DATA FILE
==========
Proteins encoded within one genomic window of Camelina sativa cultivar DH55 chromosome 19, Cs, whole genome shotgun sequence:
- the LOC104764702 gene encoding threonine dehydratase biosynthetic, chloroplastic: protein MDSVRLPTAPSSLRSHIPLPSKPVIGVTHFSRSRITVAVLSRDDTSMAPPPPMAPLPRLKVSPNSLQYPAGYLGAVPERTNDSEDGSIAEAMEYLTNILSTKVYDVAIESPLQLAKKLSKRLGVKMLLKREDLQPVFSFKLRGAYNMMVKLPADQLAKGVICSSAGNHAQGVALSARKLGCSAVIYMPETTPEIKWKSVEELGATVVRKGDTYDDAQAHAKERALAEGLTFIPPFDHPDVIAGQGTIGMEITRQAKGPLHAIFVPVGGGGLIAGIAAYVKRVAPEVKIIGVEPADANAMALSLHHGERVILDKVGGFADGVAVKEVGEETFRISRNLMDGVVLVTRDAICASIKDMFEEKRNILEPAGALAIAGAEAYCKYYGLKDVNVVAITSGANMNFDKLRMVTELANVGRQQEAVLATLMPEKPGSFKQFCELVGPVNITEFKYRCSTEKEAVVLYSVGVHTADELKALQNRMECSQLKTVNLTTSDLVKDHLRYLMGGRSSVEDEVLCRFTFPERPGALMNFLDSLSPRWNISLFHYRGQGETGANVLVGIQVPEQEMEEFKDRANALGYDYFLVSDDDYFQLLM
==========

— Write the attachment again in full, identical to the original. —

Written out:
Proteins encoded within one genomic window of Camelina sativa cultivar DH55 chromosome 19, Cs, whole genome shotgun sequence:
- the LOC104764702 gene encoding threonine dehydratase biosynthetic, chloroplastic: protein MDSVRLPTAPSSLRSHIPLPSKPVIGVTHFSRSRITVAVLSRDDTSMAPPPPMAPLPRLKVSPNSLQYPAGYLGAVPERTNDSEDGSIAEAMEYLTNILSTKVYDVAIESPLQLAKKLSKRLGVKMLLKREDLQPVFSFKLRGAYNMMVKLPADQLAKGVICSSAGNHAQGVALSARKLGCSAVIYMPETTPEIKWKSVEELGATVVRKGDTYDDAQAHAKERALAEGLTFIPPFDHPDVIAGQGTIGMEITRQAKGPLHAIFVPVGGGGLIAGIAAYVKRVAPEVKIIGVEPADANAMALSLHHGERVILDKVGGFADGVAVKEVGEETFRISRNLMDGVVLVTRDAICASIKDMFEEKRNILEPAGALAIAGAEAYCKYYGLKDVNVVAITSGANMNFDKLRMVTELANVGRQQEAVLATLMPEKPGSFKQFCELVGPVNITEFKYRCSTEKEAVVLYSVGVHTADELKALQNRMECSQLKTVNLTTSDLVKDHLRYLMGGRSSVEDEVLCRFTFPERPGALMNFLDSLSPRWNISLFHYRGQGETGANVLVGIQVPEQEMEEFKDRANALGYDYFLVSDDDYFQLLM